Please join us for Maya Gal’s doctoral proposal defence on Wednesday, June 28, 10:00am-12:00pm online via Zoom.
Zoom invite link here.
All are welcome!
Supervisor: Dr. Teresa Dobson
Committee members: Drs. Penney Clark and Theresa Rogers
Dissertation Title: Investigating Postmemory Relationships with the Holocaust
In speaking of Holocaust education, Adam Brown (2013) suggests educators face a paradoxical dilemma of “representing the unrepresentable” and “speaking the unspeakable” (p. 4). Since the Second World War, approaches have included formal classroom curricula in many countries (e.g., Elkad-Lehman, 2018; Gray, 2015; Pearce, 2018), educational programming via broadcast media and film (e.g., Balint, 2018; Hirsch, 2020; Löschnigg, 2014), teaching of Holocaust literature (e.g., Gray, 2015; Kinzie, 2012), and museum efforts such as interactive exhibits, survivor and expert recordings, document and photograph galleries, videos, etc. (e.g., Kaplan, 2011; Miles, 2002; Salem Mgamis, 2017; Pearce, 2018). Questions of whether the Holocaust should be taught, and how, continue to trouble educators and policymakers worldwide (e.g., Bauer, 2014; Chisholm & Whitmore, 2017; Foster et al., 2020). Yehuda Bauer (2014) claims the Holocaust is unique among other genocides, since “the Nazi genocide of the Jews was . . . totally devoid of any pragmatic basis” (p. 72). He further observes that of the 35 million who died during World War II, “twenty-nine million were non-Jews, who died in large part because of the murderous antisemitism of the Nazis, which was a central part of the ideology that led to the war” (p. 69). The Holocaust is therefore often regarded as a universal danger for all (e.g., Bauer, 2014; Brown, 2013; Cohen, 2015; Foster et al., 2020). For this reason, many argue it must be taught, and taught well – in ways that are accessible and relevant – to people around the globe (e.g., Chisholm & Whitmore, 2017; Cohen, 2015). Bodo von Borries (2017) notes that the purpose of Holocaust education is twofold: 1) it memorializes vast loss of life and regrets “losses for those who remained and follow after”; and 2) it serves as a learning tool “to enable the prevention of genocides, the promotion of peace education, of human rights, of tolerance, of democracy, and of good citizenship” (p. 27). Additionally, the importance of anti-racist education in view of violence stemming from racism is widely acknowledged (e.g., Alderman, 2021; Borsheim-Black, 2019; Gray, 2020).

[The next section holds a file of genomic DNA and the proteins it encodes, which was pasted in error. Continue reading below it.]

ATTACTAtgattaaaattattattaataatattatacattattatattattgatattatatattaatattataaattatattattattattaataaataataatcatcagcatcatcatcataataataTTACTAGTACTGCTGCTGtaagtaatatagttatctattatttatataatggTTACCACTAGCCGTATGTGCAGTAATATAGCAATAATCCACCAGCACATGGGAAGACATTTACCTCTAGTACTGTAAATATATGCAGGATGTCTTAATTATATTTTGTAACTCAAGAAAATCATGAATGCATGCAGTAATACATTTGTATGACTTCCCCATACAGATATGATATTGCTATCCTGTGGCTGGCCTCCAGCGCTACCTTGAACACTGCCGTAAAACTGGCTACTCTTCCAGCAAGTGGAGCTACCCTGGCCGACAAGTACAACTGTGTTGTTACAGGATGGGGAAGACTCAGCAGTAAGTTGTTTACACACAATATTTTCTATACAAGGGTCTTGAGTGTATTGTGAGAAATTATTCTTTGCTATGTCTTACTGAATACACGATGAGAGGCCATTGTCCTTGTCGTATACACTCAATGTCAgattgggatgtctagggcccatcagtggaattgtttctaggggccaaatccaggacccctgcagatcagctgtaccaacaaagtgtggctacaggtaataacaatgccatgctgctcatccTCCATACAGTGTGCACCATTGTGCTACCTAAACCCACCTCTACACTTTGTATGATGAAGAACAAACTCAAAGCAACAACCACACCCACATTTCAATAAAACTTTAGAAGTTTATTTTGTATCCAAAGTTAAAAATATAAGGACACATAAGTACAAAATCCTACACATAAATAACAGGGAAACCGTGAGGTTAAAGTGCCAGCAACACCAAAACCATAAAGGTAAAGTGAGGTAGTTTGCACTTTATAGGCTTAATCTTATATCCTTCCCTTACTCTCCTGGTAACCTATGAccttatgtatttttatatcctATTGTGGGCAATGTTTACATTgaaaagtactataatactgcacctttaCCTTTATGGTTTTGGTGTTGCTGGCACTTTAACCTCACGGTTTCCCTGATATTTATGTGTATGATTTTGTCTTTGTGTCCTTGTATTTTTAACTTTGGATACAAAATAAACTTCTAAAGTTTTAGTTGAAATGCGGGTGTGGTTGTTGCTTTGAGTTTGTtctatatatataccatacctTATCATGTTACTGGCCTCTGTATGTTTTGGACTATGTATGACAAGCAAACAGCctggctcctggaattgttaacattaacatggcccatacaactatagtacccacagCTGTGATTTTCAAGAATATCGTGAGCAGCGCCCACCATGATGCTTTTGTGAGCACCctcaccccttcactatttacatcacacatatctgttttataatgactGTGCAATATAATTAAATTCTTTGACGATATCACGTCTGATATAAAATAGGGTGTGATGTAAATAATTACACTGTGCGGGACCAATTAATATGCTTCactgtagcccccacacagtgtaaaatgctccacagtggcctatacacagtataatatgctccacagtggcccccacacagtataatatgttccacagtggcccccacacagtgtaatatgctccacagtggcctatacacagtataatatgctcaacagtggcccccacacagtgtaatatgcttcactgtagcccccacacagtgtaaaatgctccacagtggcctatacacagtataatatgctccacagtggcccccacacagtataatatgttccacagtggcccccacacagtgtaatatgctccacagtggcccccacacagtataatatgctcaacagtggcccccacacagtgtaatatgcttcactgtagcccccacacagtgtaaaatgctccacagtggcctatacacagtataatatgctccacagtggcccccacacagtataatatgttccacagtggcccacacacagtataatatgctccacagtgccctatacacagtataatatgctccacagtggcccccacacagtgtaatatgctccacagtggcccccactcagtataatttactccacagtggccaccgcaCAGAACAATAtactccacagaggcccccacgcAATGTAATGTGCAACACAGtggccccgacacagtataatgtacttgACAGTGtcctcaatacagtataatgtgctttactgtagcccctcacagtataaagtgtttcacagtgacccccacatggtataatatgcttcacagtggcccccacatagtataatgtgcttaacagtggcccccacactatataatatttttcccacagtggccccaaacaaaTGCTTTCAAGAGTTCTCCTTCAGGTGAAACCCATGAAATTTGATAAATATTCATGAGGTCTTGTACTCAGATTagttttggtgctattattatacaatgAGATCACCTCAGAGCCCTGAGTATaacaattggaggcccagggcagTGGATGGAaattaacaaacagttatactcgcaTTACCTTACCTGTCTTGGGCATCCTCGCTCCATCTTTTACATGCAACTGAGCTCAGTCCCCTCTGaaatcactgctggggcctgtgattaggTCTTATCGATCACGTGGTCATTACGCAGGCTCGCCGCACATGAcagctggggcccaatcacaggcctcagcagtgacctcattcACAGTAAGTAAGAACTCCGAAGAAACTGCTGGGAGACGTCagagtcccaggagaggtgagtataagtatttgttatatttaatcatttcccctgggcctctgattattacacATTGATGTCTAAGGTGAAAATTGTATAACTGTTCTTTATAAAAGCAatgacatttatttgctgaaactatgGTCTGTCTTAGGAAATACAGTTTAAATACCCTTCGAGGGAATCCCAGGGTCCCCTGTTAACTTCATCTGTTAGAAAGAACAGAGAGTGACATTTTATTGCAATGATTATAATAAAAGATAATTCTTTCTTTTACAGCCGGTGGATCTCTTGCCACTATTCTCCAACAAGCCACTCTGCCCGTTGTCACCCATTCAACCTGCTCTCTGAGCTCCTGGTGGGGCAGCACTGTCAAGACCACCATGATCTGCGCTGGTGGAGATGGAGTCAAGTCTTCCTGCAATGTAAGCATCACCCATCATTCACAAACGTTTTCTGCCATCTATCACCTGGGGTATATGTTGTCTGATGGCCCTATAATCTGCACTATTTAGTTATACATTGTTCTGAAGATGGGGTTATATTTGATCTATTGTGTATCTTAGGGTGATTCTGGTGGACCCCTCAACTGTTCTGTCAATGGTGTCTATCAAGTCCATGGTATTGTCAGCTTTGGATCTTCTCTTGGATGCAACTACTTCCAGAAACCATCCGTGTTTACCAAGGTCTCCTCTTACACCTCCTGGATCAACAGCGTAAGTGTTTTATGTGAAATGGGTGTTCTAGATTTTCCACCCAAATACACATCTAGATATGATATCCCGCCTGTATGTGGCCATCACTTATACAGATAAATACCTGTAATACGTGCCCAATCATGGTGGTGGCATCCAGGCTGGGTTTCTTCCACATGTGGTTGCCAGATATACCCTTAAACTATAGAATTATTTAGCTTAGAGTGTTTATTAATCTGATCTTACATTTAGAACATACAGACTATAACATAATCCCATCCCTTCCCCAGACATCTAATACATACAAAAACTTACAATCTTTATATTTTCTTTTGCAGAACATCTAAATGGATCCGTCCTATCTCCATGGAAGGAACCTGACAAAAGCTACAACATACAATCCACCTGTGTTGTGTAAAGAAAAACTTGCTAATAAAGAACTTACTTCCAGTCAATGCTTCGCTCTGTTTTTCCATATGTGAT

Many studies examine the merits and challenges of different approaches to Holocaust education (e.g., Auron, 2003; Bauer, 2014; Cohen, 2016; Foster et al., 2020; Gross & Stevick, 2015; Totten, 2015; Pearce, 2018), and a majority of those conclude a general lack of critical understanding, knowledge, and self-reflection remain a concern around the globe (e.g., Foster et al., 2016; Foster et al., 2020; Totten, 2015). A sense of urgency furthers these concerns: January 27th, 2020 marked the 75th anniversary of the liberation of Auschwitz. The Memorial and Museum of Auschwitz-Birkenau estimates approximately 1.1 million victims perished in what is considered one of the deadliest Nazi concentration camps (Memorial & Museum Auschwitz-Birkenau, n.d.). As Ayelet Gundar-Goshen (2020) has noted, this anniversary “is also the last major Holocaust anniversary where survivors may be alive to tell their stories” (para. 3). That is, we have entered a “postmemory” era of Holocaust education, which begs the following question: if Holocaust education is important for all the reasons outlined above, what type of learning experiences might be most meaningful for learners in establishing postmemory connections with this genocide?
In this doctoral research, I propose to explore the types of postmemory connections learners can establish with the Holocaust to better understand which learning experiences are more striking and powerful to individual learners. By creating a personal connection with the event, scholars believe that learning becomes more individualized, deeply rooted and, therefore, more useful in the promotion of antiracist education (e.g., Cohen, 2016; Foster et al., 2016; Resnik, 2003). Throughout this work I use Marianne Hirsch’s most recent definition of postmemory; which describes the term as “the relationship that the ‘generation after’ bears to the personal, collective, and cultural trauma or transformation of those who came before” (Hirsch, 2019, p. 172). My research question is as follows: what types of learning experiences are effective in creating postmemory relationships with the Holocaust?